If we want to help people, Shut Up and Listen! Ernesto Sirrolli discusses the seemingly obvious lesson learned from decades of failed Western-based aid projects in African nations. For instance, after attempting to teach some villagers how to raise Italian tomatoes in a rich valley, all the fruits of their labor were lost to the migrating hippos. Sirrolli sums up why the villagers did not tell him about the hippos - because he didn't ask.
Sirrolli takes this lesson learned and applies it to his own NGO of nurturing entrepreneurship in developing countries. His method is to approach a potential client with no problems to address and no solutions in mind, but rather to listen to what the client wants to accomplish and what solutions he or she has in mind. While addressed to those in NGOs, this lesson should (and sometimes is) applied to librarianship. Consider collection development. Rather than prescribing the kinds of materials for a particular subject or collection, we should be listening or paying attention to what our readers (faculty and students) use and need. They may not know the specific items, but they know they what they want to accomplish. What we can provide is the knowledge of publishing and literature, as well as storage and retrieval, that enables the selection of and access to the most useful materials that will enable them be successful.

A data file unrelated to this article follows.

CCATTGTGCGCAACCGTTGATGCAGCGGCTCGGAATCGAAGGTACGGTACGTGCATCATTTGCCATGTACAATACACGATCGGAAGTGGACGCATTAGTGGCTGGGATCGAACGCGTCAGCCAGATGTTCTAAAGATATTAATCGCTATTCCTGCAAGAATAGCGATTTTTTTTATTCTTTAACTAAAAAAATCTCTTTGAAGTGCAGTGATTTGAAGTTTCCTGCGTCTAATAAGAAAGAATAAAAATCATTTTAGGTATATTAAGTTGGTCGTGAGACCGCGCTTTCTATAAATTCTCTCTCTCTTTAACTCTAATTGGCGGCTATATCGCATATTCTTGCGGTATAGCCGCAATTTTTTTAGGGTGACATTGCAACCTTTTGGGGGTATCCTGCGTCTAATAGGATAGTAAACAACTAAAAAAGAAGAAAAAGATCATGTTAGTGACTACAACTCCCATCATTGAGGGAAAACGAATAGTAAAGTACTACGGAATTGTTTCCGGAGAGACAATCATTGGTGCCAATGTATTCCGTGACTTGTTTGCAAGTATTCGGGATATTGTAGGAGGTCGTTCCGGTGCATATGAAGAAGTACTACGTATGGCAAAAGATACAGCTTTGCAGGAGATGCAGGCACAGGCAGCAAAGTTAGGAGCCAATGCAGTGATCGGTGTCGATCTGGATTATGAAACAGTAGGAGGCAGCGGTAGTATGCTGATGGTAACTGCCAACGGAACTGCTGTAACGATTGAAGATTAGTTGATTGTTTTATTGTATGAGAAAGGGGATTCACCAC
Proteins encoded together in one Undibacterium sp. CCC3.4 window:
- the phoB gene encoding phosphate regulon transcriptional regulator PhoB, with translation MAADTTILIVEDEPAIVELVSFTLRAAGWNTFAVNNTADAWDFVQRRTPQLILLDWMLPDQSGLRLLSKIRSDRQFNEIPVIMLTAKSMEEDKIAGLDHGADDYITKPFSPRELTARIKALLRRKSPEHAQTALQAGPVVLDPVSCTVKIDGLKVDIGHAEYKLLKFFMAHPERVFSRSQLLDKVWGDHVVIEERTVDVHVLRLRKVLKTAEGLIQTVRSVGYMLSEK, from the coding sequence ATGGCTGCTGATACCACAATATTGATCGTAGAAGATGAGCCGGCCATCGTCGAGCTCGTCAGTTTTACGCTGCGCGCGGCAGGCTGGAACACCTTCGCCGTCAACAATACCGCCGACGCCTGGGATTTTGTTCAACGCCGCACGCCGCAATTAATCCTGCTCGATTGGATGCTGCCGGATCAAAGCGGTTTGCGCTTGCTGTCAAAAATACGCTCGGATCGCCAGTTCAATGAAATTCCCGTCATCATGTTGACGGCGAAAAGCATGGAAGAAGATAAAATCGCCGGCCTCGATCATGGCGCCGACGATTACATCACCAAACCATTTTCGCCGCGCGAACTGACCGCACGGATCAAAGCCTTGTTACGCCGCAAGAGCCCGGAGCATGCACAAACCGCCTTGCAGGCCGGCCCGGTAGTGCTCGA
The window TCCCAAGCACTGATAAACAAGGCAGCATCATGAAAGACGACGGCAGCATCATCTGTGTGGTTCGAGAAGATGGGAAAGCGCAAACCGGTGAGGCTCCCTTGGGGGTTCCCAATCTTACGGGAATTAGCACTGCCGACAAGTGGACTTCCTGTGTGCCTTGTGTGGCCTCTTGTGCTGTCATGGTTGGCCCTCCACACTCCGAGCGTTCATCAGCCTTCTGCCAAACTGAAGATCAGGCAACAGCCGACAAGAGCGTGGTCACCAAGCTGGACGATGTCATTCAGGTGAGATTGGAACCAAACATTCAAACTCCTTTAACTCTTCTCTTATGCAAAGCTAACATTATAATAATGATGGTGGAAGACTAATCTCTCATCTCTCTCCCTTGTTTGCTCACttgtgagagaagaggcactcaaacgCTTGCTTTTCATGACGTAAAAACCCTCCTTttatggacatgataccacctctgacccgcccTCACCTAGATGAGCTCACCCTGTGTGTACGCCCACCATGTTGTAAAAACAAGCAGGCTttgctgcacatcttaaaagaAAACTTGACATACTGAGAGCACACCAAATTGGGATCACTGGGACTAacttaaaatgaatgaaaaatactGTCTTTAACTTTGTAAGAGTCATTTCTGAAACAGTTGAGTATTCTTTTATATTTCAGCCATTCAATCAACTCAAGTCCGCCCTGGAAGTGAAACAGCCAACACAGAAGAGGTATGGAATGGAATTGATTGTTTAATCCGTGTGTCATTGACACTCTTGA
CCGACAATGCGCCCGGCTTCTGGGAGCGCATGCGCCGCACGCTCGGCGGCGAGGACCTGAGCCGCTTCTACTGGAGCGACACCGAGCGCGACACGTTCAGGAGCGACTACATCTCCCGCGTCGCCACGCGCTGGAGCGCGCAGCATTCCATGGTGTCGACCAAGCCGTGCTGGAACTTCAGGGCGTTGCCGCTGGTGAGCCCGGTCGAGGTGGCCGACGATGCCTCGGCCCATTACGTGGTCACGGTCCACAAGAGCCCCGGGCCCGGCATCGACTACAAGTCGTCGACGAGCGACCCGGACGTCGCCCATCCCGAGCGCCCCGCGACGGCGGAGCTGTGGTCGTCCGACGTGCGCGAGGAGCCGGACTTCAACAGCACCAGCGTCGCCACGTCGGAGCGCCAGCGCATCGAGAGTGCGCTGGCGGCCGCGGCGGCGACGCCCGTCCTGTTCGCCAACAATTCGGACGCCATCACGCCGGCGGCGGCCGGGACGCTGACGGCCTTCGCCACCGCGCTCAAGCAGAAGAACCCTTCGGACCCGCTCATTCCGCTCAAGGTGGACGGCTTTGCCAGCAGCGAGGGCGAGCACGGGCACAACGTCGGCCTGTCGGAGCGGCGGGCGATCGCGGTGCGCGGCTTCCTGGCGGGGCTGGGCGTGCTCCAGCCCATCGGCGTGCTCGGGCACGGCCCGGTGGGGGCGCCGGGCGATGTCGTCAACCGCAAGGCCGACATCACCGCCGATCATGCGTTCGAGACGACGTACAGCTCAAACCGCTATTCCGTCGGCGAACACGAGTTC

From The Scholarly Kitchen, I've read an essay that advocates relying too extensively on "metrics" or even "altmetrics" to measure the quality of scholarly communication. His alternatives to metrics, or "alt2metrics," addresses the problem that our current quantitative metrics (e.g. impact factor, Eigenfactor, etc.) are dismissed by the very sources of scholarly communications - the academic researchers: "More often than not, academics and researchers are dismissive of metrics, as they’ve seen how, once you poke at them, they end up being relatively blunt measures with little nuance or depth." The author, Kent Anderson, then describes what he believes are the factors that the researchers pay attention to when evaluating research, namely:
- Brand (of journal)
- Authorship (within the journal)
My thought, however, is that these are exactly the kinds of "signals" that the metrics are trying to quantify. Impact factors are closely associated with brand of journal, as well as sponsorship, while h-index and the citation networks measure author productivity and impact, as well as networking. Kent is advocating that we (those interested in measuring the quality of science) not ignore the "primary, original signals of value" that "scientists rely on every day to guide them and their searches for information." This does make sense, but I'm beginning to believe that the Uncertainty Principle applies to many, many more things than physics. I'm sure I'm not the only one who's come to this conclusion...